I was raised in the upstairs apartment of a neighborhood grocery store, back in the 30s and 40s, and I still remember the food prices of those days. Many years later, at age 82, I do the grocery shopping for Marcia and me, and I watch for bargains. Our appetites aren’t very large anymore, but we enjoy good food. We could not make breakfast, lunch and dinner for $2.85 per person per day.

Granted, we cannot buy food in large quantities, either.

It should come as no surprise, then, that we routinely hear complaints from prisoners about food quality and taste, lack of nutritional value, and small portions.

The Marshall Project recently carried a story about prison food.

Nutritional standards at state and local facilities are governed by a patchwork of state laws, local policies, and court decisions. A Texas law requiring inmates be fed three times in 24 hours, for example, only applies to county jail inmates, not state prisoners. Some jails and prisons require low-fat or low-sodium diets, while others mandate inmates receive a certain number of calories. All detention facilities must have a licensed dietician review their menus in order to be accredited by the American Correctional Association. The association recommends — but does not mandate — that prisons offer inmates three meals a day.

For those prisoners who have adequate funds, food can be purchased for snacks, and we continually hear of creative recipes developed by inmates, often using a microwave oven. But for the poor, indigent cuss who has no money to spend, it’s meager fare, indeed.

Maybe it’s not worth talking about.

They’re just prisoners.

Wednesday, July 3, 2019

A contemplative 4th?


When I heard the cost of a military display for our nation’s Independence Day observance, my first reaction was to write a blistering piece of disagreement. But I’ve changed my mind on that, and on all the other concerns that I have about our nation’s direction. Instead, for this Fourth of July, I’m going to simply suggest discussion topics.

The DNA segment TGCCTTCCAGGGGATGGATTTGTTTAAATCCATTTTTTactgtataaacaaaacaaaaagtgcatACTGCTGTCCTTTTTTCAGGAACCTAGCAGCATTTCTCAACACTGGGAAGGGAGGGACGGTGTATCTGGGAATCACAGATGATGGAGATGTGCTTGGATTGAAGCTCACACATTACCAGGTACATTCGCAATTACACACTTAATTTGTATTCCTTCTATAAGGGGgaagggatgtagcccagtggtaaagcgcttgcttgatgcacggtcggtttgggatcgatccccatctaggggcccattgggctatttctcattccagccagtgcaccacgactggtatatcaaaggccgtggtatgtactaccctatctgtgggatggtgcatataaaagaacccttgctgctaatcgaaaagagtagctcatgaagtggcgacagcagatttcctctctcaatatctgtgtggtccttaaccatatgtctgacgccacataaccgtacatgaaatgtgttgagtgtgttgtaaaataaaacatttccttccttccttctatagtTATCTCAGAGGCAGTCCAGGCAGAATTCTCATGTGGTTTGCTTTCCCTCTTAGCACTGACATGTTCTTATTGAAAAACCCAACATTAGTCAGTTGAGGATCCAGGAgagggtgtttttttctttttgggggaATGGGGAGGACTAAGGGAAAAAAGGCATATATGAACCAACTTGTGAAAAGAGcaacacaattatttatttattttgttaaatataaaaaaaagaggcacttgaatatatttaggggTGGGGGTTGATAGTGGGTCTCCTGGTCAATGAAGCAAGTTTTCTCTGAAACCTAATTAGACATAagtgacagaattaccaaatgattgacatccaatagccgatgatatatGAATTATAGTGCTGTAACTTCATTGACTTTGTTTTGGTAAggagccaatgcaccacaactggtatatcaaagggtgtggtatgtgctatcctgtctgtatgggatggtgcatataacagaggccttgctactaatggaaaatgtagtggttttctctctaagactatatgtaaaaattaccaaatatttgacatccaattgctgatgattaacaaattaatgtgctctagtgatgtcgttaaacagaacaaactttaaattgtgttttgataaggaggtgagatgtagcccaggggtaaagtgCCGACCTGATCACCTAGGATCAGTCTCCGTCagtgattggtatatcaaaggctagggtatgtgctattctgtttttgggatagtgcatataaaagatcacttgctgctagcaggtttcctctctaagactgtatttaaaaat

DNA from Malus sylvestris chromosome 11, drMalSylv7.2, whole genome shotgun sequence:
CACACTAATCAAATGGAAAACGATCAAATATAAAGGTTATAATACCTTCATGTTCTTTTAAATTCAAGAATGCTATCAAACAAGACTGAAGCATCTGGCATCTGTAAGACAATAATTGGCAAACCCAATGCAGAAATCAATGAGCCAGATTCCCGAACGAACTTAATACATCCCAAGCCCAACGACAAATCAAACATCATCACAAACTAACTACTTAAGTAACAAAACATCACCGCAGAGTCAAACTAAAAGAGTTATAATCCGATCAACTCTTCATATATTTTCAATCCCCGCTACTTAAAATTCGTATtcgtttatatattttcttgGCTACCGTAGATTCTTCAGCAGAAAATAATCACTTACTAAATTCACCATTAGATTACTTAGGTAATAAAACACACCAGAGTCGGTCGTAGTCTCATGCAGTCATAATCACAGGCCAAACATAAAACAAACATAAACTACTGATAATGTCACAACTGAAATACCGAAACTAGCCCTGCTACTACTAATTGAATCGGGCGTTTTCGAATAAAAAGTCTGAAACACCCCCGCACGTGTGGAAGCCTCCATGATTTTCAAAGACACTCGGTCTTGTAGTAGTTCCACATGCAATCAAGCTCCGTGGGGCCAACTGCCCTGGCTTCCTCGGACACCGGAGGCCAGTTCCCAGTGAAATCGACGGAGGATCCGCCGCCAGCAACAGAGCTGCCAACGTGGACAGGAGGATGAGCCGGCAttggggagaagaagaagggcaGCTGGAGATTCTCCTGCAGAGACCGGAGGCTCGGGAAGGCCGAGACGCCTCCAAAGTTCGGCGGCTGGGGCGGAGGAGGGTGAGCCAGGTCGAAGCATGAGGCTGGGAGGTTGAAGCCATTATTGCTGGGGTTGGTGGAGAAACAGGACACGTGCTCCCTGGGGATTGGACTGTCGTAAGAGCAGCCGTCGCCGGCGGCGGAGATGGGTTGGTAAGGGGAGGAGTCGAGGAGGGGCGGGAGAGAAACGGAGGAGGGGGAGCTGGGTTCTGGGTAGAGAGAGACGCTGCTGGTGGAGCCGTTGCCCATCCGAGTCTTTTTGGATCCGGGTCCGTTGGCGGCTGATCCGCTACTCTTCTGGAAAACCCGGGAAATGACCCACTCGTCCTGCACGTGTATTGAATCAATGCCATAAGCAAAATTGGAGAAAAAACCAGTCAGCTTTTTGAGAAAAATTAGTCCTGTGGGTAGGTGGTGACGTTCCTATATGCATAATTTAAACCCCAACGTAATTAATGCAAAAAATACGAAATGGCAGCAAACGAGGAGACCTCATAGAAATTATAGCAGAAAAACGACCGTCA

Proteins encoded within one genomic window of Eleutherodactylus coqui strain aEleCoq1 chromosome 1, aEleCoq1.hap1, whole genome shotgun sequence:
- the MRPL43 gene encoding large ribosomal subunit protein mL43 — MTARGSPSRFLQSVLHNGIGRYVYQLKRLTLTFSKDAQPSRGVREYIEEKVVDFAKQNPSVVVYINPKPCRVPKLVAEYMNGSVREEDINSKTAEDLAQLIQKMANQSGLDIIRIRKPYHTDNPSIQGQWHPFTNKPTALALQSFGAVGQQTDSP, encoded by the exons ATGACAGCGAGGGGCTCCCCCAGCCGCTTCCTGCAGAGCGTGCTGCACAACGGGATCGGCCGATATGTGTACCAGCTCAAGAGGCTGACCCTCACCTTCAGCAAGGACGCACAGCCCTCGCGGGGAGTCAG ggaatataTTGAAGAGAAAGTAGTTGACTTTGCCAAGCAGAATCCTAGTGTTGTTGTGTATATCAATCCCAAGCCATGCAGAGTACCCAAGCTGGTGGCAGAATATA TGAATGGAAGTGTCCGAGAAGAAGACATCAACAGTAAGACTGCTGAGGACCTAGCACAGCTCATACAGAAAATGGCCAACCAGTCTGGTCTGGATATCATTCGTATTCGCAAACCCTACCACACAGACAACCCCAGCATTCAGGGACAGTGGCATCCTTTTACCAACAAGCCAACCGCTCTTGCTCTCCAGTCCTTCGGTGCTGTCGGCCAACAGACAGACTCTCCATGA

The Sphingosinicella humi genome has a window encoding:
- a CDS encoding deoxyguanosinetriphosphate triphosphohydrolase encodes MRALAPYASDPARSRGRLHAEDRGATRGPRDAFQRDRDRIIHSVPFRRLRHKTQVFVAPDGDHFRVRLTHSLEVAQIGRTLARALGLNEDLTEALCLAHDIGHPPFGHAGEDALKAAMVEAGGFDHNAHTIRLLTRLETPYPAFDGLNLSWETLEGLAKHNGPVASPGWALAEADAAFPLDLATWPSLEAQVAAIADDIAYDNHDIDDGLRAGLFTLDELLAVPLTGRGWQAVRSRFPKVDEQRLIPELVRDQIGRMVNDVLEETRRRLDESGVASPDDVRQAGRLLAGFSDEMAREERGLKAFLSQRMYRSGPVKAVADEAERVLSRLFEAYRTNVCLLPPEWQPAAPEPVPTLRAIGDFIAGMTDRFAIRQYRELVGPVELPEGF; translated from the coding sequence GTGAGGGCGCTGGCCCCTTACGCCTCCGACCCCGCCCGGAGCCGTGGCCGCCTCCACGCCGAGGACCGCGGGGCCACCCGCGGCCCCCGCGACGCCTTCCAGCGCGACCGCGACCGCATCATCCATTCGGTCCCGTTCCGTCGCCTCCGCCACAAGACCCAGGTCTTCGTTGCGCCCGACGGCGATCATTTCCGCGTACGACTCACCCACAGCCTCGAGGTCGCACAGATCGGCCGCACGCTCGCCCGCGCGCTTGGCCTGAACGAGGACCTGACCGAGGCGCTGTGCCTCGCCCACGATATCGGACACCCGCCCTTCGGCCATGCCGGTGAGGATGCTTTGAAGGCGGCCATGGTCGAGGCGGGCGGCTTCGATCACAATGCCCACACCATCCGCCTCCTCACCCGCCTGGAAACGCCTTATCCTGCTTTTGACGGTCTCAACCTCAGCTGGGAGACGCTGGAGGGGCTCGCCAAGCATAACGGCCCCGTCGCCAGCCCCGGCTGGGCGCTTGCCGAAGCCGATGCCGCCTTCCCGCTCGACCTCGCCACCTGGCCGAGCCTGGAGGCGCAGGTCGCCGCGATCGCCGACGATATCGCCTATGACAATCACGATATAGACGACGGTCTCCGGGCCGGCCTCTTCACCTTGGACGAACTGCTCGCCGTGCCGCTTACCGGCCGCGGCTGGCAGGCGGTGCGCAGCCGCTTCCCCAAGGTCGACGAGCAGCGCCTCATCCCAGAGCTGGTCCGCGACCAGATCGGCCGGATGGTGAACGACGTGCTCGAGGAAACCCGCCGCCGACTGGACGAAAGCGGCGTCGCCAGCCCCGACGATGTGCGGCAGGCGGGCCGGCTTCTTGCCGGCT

Those who know me completely understand how difficult it is for me not to put in my two cents’ worth.

So, here’s the format. I’m going to give you a famous quote. Then I’ll supply a couple of headlines to serve as holiday discussion starters. The rest is up to you.

Here goes.

“Give me your tired, your poor,
Your huddled masses yearning to breathe free,
The wretched refuse of your teeming shore.
Send these, the homeless, tempest-tossed to me,
I lift my lamp beside the golden door!”
Statue of Liberty

HEADLINES:
Squalid Conditions at Border Detention Centers, Government Report Finds
New York Times
Migrant father and daughter who drowned at US-Mexico border were desperate for a better life
Independent

We hold these truths to be self-evident, that all men are created equal, that they are endowed by their creator with certain unalienable rights, that among these are life, liberty and the pursuit of happiness
Declaration of Independence

Headlines:
Trump’s transgender military ban now in effect
Washington Blade
The imprisonment rate for African American women is twice that of white women
NAACP
The measure of a country is how it treats its prisoners. The U.S. is failing.
Washington Post

"A nation that destroys its soils destroys itself. Forests are the lungs of our land, purifying the air and giving fresh strength to our people." -- Franklin D. Roosevelt
And
"The world will not be destroyed by those who do evil, but by those who watch them without doing anything." -- Albert Einstein

Headlines:
In Alaska, climate change is showing increasing signs of disrupting everyday life
Washington Post
Warming seas may increase frequency of extreme storms
NASA
US withdrawal from Paris agreement may affect climate change
CNBC

As promised, no comments from me. Just a final observation from Nelson Mandela:

For to be free is not merely to cast off one’s chains, but to live in a way that respects and enhances the freedom of others.

Happy Birthday, America. May God shed his grace on thee.